Bank results signal progress on road to recovery

Analysis: common theme is more customers emerging from mortgage arrears

Bank of Ireland chief executive Richie Boucher and chief financial officer Andrew Keating at the announcement of the bank’s  interim results. Photograph: Brian Lawless/PA Wire

Bank of Ireland chief executive Richie Boucher and chief financial officer Andrew Keating at the announcement of the bank’s interim results. Photograph: Brian Lawless/PA Wire

Sat, Aug 2, 2014, 01:00

Back to black was the theme to this week’s flow of interim results from AIB, Bank of Ireland and Ulster Bank.

All are back in profit and eyeing better days ahead as the economy recovers, employment levels rise and pressures on mortgage arrears and SME debt continues to ease.

A common theme is that more and more people are coming out of arrears and the stock of mortgages in negative equity is reducing as prices rise.

New homes Whether this is a short-term phenomenon that will be checked whenever the supply of new homes amounts to something more than a trickle remains to be seen.

Bank of Ireland reported solid results yesterday, with underlying profit of €327 million for the first six months of the year. The turnaround in its bottom-line performance was more than €700 million.

Yet it wasn’t the knockout profit performance that AIB delivered on Wednesday, catching everybody by surprise. It didn’t pack as much punch.

Bank of Ireland’s net loan book continues to shrink – reducing by €1.1 billion in the first six months. This indicates that repayments and redemptions are running at a faster pace than new lending and is a concern in the context of the group articulating a growth story to the markets.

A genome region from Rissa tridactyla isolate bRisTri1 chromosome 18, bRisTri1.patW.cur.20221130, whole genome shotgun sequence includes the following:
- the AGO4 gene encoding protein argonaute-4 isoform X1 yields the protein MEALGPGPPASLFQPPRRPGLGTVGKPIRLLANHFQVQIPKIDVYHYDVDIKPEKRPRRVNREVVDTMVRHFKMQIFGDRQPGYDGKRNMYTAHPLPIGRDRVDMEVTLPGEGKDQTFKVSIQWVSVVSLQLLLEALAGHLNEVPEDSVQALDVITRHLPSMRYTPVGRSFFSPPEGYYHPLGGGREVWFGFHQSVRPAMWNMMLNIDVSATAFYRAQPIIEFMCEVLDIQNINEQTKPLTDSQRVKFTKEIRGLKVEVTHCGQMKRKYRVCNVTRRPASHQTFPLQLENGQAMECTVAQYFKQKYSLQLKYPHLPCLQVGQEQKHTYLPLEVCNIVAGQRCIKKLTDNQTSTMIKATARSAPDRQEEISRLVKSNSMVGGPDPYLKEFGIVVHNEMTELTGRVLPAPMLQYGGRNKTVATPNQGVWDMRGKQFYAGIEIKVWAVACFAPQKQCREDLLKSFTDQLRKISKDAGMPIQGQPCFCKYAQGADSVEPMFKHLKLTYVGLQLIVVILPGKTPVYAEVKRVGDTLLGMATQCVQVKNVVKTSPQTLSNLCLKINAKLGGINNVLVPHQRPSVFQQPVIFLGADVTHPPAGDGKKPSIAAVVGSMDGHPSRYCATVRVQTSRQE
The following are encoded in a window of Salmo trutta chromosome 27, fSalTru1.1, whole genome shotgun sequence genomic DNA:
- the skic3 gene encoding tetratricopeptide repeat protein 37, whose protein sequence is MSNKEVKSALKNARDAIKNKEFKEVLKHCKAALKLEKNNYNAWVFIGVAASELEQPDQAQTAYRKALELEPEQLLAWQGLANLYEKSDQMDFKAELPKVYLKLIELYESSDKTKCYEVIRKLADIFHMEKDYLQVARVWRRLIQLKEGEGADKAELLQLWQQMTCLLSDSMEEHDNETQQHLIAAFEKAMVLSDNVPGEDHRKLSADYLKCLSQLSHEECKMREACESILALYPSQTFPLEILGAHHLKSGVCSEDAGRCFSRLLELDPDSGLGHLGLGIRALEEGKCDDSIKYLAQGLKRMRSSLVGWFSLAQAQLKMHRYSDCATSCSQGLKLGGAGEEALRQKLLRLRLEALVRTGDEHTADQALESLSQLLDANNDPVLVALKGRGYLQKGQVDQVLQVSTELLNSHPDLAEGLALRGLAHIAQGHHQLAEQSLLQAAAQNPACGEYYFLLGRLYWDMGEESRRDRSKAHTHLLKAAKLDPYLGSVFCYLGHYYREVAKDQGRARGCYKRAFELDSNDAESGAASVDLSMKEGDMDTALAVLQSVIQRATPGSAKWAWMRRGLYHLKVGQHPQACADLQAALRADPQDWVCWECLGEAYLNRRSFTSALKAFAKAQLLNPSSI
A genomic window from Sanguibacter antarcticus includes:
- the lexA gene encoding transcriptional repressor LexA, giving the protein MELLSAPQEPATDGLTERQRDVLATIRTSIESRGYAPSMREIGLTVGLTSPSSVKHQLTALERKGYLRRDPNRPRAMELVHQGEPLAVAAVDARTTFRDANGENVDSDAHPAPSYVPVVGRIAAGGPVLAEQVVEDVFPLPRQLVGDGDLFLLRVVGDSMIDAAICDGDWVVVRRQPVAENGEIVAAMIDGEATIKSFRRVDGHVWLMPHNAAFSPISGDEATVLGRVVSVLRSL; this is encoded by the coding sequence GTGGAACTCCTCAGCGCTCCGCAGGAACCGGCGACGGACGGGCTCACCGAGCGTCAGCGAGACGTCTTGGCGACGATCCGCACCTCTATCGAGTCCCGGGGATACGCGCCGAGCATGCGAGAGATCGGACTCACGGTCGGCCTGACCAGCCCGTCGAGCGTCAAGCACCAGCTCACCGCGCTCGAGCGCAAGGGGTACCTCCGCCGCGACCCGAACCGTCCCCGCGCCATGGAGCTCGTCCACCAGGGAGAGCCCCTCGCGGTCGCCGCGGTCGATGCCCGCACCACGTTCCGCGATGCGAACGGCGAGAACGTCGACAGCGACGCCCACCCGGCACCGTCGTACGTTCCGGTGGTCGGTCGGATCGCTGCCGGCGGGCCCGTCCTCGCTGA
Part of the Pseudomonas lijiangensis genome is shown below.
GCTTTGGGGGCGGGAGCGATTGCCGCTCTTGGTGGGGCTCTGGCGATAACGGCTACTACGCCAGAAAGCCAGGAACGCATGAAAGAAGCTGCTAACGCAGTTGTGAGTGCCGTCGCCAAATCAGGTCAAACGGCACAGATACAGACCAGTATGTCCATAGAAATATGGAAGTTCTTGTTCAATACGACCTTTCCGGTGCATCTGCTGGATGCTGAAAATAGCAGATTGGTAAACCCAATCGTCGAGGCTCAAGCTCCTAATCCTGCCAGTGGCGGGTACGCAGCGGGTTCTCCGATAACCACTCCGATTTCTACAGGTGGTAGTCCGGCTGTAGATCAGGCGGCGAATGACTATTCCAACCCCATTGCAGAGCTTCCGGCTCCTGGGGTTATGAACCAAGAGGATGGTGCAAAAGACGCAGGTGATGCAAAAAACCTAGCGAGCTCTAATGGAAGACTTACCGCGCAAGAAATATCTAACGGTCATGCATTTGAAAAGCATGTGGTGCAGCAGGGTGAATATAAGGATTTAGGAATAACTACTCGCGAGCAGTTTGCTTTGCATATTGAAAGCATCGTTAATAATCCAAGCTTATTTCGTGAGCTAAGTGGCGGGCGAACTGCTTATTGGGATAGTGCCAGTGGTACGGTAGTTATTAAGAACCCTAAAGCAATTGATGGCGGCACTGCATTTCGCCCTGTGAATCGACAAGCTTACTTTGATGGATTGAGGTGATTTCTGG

But this trend is slowing and the picture is likely to change as demand for mortgages, SME and corporate lending picks up. Bank of Ireland was also able to report significant improvements in its impairment charge and provisions. And it bolstered its capital ratios.

In spite of this positive trading performance, the share price was unchanged in Dublin at the close. The bank needs to find a catalyst for the share price to kick on.

Ulster Bank’s £55 million (€67 million) surplus was more modest by comparison, but compared well with a loss of €381 million for the same period last year. Its new mortgage lending rose by 44 per cent in the first half. But there’s a bigger issue at play with Ulster Bank, namely future ownership of the business in the Republic. This has been well aired in public and must be unhelpful to the bank in terms of planning and securing new business.

Another notable feature of the results this week has been the lack of detail on future trading. We’ve just been left with bland statements on outlook.

Recovery doubts It suggests that the banks

aren’t convinced about the sustainability of the Irish recovery or at least don’t have the confidence to state it publicly.

It is understandable, given the difficulties of the past six years. They don’t want to give any hostages to fortune.

However, it’s instructive too. The return to normalised lending might be well under way, but it is by no means a given.

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